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Why is data

the new oil?

Data is all around us in a way that our ancestors would never have contemplated.


According to the International Data Corporation, the digital universe is expected to have surpassed 59 zettabytes in 2020,
a figure which, if correct, means there are around 50 times more bytes than there are stars in the observable universe.


To put these statistics into a more user-friendly context, a gigabyte is one billion bytes, and a zettabyte is the equivalent of a trillion gigabytes. In short, that means there is a lot of data out there.


And data can relate to almost anything. Cambridge Dictionary defines data as: “information, especially facts or numbers, collected to be examined and considered and used to help decision-making, or information in an electronic form that can be stored and used by a computer”.


In 2017, The Economist ran a story claiming data to have replaced oil as the world’s most valuable commodity, and since then the phrase ‘data is the new oil’ has stuck.


The analogy is fairly accurate. A drop of oil, just like a single piece of data, is not valuable in and of itself – rather, the value is created by collecting it en masse in a way that is complete and accurate.


Data informs almost every decision we make in our personal and working lives, its importance reflected by the fact it has become an enormous industry in its own right, worth many billions of dollars.

Indeed, research published by MarketsandMarkets suggests the global big data market will grow from a value of $138.9 billion in 2020 to $229.4 billion by 2025, increasing at a compound annual growth rate of around 10.5%.

This is being driven by an ever-connected world that is exploiting the ease at which people can communicate between each other, as discussed in our white paper, Dealing with data: How to give your campaigns the best chance of success:

• Statista estimates that there were 22 billion Internet of Things (IoT) connected devices in the world by the end of 2018, a figure which is set to rise to 50 billion by 2030.
Google processes over 40,000 search queries a second, equating to more than 3.5 billion searches a day, up from around 10,000 daily searches in 1998.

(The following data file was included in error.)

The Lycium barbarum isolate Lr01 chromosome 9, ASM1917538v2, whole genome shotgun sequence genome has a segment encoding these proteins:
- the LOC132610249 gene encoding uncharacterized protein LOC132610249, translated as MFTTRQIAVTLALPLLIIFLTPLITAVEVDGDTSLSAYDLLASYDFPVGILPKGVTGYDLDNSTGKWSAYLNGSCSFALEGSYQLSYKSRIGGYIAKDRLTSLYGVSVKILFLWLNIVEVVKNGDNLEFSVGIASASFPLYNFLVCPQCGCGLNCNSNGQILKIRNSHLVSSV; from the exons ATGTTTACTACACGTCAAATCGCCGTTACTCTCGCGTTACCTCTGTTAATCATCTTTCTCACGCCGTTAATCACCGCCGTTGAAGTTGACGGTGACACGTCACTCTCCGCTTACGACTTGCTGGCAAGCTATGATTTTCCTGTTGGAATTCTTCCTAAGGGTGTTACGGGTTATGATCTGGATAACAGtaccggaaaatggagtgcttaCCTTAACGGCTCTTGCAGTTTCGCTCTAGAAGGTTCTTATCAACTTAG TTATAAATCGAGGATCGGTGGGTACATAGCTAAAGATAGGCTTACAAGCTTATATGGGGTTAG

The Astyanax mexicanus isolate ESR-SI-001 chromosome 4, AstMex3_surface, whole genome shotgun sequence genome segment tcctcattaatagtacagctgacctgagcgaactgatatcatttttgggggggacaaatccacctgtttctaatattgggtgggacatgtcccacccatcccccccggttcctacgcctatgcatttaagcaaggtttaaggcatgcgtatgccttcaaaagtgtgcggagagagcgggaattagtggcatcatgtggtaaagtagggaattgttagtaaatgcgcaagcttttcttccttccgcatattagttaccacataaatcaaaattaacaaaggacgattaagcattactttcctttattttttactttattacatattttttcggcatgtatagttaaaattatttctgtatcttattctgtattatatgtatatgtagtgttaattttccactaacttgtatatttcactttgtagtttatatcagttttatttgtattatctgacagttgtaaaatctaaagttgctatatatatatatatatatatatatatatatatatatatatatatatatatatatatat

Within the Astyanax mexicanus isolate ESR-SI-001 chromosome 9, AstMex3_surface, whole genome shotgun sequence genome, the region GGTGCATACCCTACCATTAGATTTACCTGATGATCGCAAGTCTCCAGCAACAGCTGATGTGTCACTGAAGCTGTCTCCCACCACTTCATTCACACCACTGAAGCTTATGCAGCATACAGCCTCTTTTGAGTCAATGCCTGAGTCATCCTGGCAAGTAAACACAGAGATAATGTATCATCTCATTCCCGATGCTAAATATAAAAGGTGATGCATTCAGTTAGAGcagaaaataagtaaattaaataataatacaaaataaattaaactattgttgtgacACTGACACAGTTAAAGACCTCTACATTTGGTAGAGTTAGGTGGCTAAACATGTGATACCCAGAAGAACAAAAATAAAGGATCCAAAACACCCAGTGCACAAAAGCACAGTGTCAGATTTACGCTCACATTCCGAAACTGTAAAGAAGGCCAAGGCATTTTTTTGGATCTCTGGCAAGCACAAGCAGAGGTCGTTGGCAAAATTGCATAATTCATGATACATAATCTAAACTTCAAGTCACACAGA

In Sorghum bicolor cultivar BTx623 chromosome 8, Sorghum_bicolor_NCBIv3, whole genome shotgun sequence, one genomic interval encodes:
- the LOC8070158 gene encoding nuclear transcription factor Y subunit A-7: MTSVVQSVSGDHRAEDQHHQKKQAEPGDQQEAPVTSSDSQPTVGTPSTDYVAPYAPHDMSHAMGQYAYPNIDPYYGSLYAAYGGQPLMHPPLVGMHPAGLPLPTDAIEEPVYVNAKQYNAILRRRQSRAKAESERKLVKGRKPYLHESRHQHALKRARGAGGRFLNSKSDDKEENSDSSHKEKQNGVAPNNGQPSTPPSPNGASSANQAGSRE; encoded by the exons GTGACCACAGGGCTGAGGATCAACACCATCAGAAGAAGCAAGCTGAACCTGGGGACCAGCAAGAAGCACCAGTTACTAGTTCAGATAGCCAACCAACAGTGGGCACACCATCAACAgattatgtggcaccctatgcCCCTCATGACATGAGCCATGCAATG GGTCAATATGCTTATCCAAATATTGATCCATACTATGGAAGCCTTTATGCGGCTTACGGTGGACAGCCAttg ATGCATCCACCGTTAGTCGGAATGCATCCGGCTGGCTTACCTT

WhatsApp users exchange up to 65 billion messages per day, with five million companies leveraging its business app to connect directly with their customers.
306 billion emails are sent each day, a figure which Statista predicts will hit more than 376 billion by 2025.

Indeed, research published by MarketsandMarkets suggests the global big data market will grow from a value of $138.9 billion in 2020 to $229.4 billion by 2025, increasing at a compound annual growth rate of around 10.5%.

This is being driven by an ever-connected world that is exploiting the ease at which people can communicate between each other, as discussed in our white paper, Dealing with data: How to give your campaigns the best chance of success:

• Statista estimates that there were 22 billion Internet of Things (IoT) connected devices in the world by the end of 2018, a figure which is set to rise to 50 billion by 2030.
Google processes over 40,000 search queries a second, equating to more than 3.5 billion searches a day, up from around 10,000 daily searches in 1998.
WhatsApp users exchange up to 65 billion messages per day, with five million companies leveraging its business app to connect directly with their customers.
306 billion emails are sent each day, a figure which Statista predicts will hit more than 376 billion by 2025.

All of this activity creates yet more data. If data were a country, its economy would be growing seven times faster than that of the UK (based on 2019 figures).


Data is about knowledge, and knowledge is a means to power, a concept coined in the late 1500s by English lawyer, statesman and philosopher Sir Francis Bacon in 1597, whose words have been routinely adopted by prominent figures in society ever since.
For organisations today, data is fuel. It provides critical insights into how a business is performing and the characteristics of its target audience. It can inform predictions into where the market for your products is headed, and how your company should respond in kind.


Indeed, according to research conducted by McKinsey, data-driven organisations are 23 times more likely to acquire customers. Further still, they are six times as likely to retain customers and 19 times more likely to operate at a profit – such companies on average, according to BARC, cut their costs by 10% and generate 8% more profit.


Meanwhile, and arguably most telling of all, is Forrester’s prediction that by 2021 ‘insight-driven’ enterprises will take $1.8 trillion of business annually from their less-informed competitors.

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